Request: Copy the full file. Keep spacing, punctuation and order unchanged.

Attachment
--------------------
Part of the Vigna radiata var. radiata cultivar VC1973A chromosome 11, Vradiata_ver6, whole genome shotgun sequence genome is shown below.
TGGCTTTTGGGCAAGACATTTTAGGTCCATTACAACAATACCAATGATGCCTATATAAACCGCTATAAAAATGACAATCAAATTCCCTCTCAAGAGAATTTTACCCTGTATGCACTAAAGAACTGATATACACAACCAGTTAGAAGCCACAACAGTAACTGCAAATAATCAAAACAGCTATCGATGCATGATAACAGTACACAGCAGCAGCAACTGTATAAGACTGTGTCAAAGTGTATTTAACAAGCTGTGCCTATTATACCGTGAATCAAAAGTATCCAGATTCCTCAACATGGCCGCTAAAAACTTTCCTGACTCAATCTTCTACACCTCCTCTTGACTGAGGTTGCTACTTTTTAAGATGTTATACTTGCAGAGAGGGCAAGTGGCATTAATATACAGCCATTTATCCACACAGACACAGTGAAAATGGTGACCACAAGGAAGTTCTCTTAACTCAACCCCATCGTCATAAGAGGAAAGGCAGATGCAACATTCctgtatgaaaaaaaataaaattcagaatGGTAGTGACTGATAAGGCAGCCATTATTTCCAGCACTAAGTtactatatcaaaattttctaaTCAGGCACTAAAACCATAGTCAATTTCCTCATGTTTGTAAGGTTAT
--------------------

Part of the Vigna radiata var. radiata cultivar VC1973A chromosome 11, Vradiata_ver6, whole genome shotgun sequence genome is shown below.
TGGCTTTTGGGCAAGACATTTTAGGTCCATTACAACAATACCAATGATGCCTATATAAACCGCTATAAAAATGACAATCAAATTCCCTCTCAAGAGAATTTTACCCTGTATGCACTAAAGAACTGATATACACAACCAGTTAGAAGCCACAACAGTAACTGCAAATAATCAAAACAGCTATCGATGCATGATAACAGTACACAGCAGCAGCAACTGTATAAGACTGTGTCAAAGTGTATTTAACAAGCTGTGCCTATTATACCGTGAATCAAAAGTATCCAGATTCCTCAACATGGCCGCTAAAAACTTTCCTGACTCAATCTTCTACACCTCCTCTTGACTGAGGTTGCTACTTTTTAAGATGTTATACTTGCAGAGAGGGCAAGTGGCATTAATATACAGCCATTTATCCACACAGACACAGTGAAAATGGTGACCACAAGGAAGTTCTCTTAACTCAACCCCATCGTCATAAGAGGAAAGGCAGATGCAACATTCctgtatgaaaaaaaataaaattcagaatGGTAGTGACTGATAAGGCAGCCATTATTTCCAGCACTAAGTtactatatcaaaattttctaaTCAGGCACTAAAACCATAGTCAATTTCCTCATGTTTGTAAGGTTAT